Mary Lau, executive director of the Retail Association of Nevada, Carson City, said the state prohibits sales tax on any food sold that is not for immediate consumption, but the governor has proposed a gross receipts tax "that would be a backdoor way to tax food." The proposal is opposed by most businesses in the state except the gaming and mining industries, Lau said, "and passage is unlikely at this point. But alternative proposals are being considered, including a bill that would impose a sales tax on services."
Trying to keep state legislators from raising fees for supermarket operators -- or creating new ones -- has been a full-time job for the Oklahoma Grocers Association, Oklahoma City, according to Jim Hopper, the OGA's president and chief executive officer.
"Our legislative agenda has been defensive in nature this year," he told SN. "Everything is tied to the revenue shortfall."
Joe Gilliam, president of the Oregon Grocers Association, Portland, said the top issue is a bill that would repeal the minimum wage Consumer Price Index escalator that was approved by Oregon voters in 2002. Under that law, the minimum wage in Oregon is raised each year based on the U.S. City Average CPI for all urban consumers during the previous 12 months.
OGA favors repeal of the law, Gilliam said, because the law has generated less income for entry-level workers, prompting grocery industry employers to cut hours to balance the increases in wages, fringe benefits and energy. "When the number of hours is reduced to a breaking point, a position will be eliminated and working hours for the remaining employees may or may not be restored," he said. "In fact, by 2004, one out of every 10 existing entry-level jobs may be eliminated because 10 full-time entry-level jobs at $6.50 per hour -- the 2002 minimum wage -- is the same cost as nine full-time entry-level jobs at $7.10 an hour."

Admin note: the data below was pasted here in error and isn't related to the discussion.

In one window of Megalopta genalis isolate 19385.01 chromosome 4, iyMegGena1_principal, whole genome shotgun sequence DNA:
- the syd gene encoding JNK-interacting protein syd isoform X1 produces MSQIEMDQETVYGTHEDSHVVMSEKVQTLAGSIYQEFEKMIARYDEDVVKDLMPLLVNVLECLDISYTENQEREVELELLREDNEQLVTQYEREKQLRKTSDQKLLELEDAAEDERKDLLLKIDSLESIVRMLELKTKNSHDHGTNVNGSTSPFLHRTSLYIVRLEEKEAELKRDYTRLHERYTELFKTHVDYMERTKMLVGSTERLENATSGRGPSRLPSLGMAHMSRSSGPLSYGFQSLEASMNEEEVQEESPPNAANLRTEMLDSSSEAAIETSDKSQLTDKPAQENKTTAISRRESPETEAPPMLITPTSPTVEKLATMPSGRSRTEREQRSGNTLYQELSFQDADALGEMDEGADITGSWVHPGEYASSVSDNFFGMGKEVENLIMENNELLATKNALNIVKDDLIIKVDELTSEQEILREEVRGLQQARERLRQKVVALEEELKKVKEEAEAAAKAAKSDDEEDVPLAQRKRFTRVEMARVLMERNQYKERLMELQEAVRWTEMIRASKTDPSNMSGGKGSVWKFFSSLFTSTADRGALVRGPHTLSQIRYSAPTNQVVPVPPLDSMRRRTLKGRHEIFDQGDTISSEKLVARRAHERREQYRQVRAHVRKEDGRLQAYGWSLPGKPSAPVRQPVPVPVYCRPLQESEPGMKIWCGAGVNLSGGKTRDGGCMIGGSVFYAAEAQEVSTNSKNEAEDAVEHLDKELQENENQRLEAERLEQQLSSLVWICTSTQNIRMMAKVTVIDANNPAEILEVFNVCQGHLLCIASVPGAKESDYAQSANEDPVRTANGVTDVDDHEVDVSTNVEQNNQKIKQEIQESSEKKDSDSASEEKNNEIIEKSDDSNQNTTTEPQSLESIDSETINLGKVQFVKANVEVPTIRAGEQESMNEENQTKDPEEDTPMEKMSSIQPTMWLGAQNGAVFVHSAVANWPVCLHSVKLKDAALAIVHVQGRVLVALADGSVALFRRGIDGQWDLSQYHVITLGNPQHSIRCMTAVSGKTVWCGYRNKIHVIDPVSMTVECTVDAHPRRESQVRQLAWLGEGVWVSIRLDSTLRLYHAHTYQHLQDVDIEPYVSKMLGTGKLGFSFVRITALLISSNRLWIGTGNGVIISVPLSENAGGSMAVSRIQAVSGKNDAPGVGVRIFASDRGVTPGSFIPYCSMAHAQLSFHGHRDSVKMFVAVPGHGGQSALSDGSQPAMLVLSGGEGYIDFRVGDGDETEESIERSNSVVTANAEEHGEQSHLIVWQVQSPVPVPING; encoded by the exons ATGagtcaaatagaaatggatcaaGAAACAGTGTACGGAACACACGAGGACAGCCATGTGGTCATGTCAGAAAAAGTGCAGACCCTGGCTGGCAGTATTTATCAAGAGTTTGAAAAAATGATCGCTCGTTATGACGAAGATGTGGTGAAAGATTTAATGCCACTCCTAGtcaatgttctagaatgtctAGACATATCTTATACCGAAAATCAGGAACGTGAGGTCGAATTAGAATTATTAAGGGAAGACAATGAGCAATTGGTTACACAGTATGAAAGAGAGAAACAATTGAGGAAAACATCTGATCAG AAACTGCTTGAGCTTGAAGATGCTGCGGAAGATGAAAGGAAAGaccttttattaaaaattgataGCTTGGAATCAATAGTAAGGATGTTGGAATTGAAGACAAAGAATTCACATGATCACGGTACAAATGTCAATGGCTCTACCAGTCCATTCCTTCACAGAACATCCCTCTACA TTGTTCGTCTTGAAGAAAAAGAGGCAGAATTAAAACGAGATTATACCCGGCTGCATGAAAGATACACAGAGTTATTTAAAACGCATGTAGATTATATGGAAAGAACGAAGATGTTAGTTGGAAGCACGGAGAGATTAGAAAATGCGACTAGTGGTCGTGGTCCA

Rick Johnson, president of the Texas Grocery & Convenience Association, Austin, said his group is concerned with voter rights legislation involving whether grocery stores in Texas can sell beer and wine.
"We have dry counties and wet counties, but under the law, if a city is in two counties, there are more stringent regulations for placing the issue of whether to be wet or dry on the ballot. What we're trying to do is let cities in more than one county have the same rules and regulations as those in a single county. There have been several voter rights bills introduced in the Legislature that would allow residents of each city to vote if they want grocery stores to sell beer and wine, and we'd like to see that legislation pass so stores that want to sell beer and wine have the opportunity to do so."
James V. Olsen, president of the Utah Food Industry Association, Salt Lake City, said it was able to stop passage of a bill that would have reduced the retailers' reimbursement for collection of sales tax.
"The state of Utah gives retailers a 1.5% fee, based on the amount of sales tax collected, to compensate them for collecting the tax, but a legislative proposal would have reduced the fee to 1%. Defeating that was a high priority for us, and we were able to kill it in committee in the House of Representatives."
Amy Brackenbury, vice president, government affairs, for the Washington Food Industry, Olympia, said the biggest priority over the last 10 years has been reforming the state's unemployment insurance system.
"Washington's stable employers are subsidizing non-stable employers," Brackenbury said. "When they pay unemployment insurance taxes, the cap is set artificially low so they're overpaying for those who don't pay, which is really costly to the food industry.
"During the last legislative session, we were able to help pass legislative reform that increased the artificial cap and required more employers to pay their fair share. However, that law was opposed by the construction industry, which filed a referendum that ultimately overturned the Legislature, so we're going back to the table this year."
In Wyoming -- "The only state without a budget shortfall," according to Mary Lou Chapman, president of the Rocky Mountain Food Industry Association that represents the industry in both Wyoming and Colorado from Arvada, Colo. -- the Legislature passed a bill that raised the excise tax on cigarettes from 12 cents per pack to 60 cents, with the additional funds going toward health care.
While the association opposed any increase -- on the grounds it would prompt consumers to buy cigarettes out-of-state where the tax is less -- it helped bring the amount of the tax hike down from 60 cents to 48 cents, but it was unsuccessful in getting it down even lower, Chapman told SN.